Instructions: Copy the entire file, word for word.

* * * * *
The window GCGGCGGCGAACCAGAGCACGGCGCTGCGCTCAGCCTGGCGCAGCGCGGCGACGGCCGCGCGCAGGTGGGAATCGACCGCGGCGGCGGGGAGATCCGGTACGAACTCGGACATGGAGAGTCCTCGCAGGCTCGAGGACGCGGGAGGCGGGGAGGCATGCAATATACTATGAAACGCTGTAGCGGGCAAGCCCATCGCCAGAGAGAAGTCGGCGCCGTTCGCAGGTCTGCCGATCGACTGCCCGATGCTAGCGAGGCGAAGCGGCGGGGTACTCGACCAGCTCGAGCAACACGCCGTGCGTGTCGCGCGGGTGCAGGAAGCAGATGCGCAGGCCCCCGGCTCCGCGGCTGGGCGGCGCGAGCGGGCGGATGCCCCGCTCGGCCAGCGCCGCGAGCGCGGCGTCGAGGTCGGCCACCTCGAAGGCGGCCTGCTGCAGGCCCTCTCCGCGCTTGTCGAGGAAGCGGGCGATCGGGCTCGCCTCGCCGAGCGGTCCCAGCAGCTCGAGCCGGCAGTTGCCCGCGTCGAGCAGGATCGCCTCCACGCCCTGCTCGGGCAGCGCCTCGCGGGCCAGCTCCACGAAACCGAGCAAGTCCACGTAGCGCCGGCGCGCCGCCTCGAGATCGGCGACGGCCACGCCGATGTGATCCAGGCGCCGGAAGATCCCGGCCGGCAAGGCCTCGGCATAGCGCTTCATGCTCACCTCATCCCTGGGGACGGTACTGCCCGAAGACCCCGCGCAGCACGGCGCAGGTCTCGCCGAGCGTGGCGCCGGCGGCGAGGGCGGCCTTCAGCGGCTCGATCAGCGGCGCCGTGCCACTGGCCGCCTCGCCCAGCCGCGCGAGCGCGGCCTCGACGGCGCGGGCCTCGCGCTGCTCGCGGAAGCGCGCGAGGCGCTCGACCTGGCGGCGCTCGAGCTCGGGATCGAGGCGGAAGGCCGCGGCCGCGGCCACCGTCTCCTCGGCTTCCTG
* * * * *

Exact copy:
The window GCGGCGGCGAACCAGAGCACGGCGCTGCGCTCAGCCTGGCGCAGCGCGGCGACGGCCGCGCGCAGGTGGGAATCGACCGCGGCGGCGGGGAGATCCGGTACGAACTCGGACATGGAGAGTCCTCGCAGGCTCGAGGACGCGGGAGGCGGGGAGGCATGCAATATACTATGAAACGCTGTAGCGGGCAAGCCCATCGCCAGAGAGAAGTCGGCGCCGTTCGCAGGTCTGCCGATCGACTGCCCGATGCTAGCGAGGCGAAGCGGCGGGGTACTCGACCAGCTCGAGCAACACGCCGTGCGTGTCGCGCGGGTGCAGGAAGCAGATGCGCAGGCCCCCGGCTCCGCGGCTGGGCGGCGCGAGCGGGCGGATGCCCCGCTCGGCCAGCGCCGCGAGCGCGGCGTCGAGGTCGGCCACCTCGAAGGCGGCCTGCTGCAGGCCCTCTCCGCGCTTGTCGAGGAAGCGGGCGATCGGGCTCGCCTCGCCGAGCGGTCCCAGCAGCTCGAGCCGGCAGTTGCCCGCGTCGAGCAGGATCGCCTCCACGCCCTGCTCGGGCAGCGCCTCGCGGGCCAGCTCCACGAAACCGAGCAAGTCCACGTAGCGCCGGCGCGCCGCCTCGAGATCGGCGACGGCCACGCCGATGTGATCCAGGCGCCGGAAGATCCCGGCCGGCAAGGCCTCGGCATAGCGCTTCATGCTCACCTCATCCCTGGGGACGGTACTGCCCGAAGACCCCGCGCAGCACGGCGCAGGTCTCGCCGAGCGTGGCGCCGGCGGCGAGGGCGGCCTTCAGCGGCTCGATCAGCGGCGCCGTGCCACTGGCCGCCTCGCCCAGCCGCGCGAGCGCGGCCTCGACGGCGCGGGCCTCGCGCTGCTCGCGGAAGCGCGCGAGGCGCTCGACCTGGCGGCGCTCGAGCTCGGGATCGAGGCGGAAGGCCGCGGCCGCGGCCACCGTCTCCTCGGCTTCCTG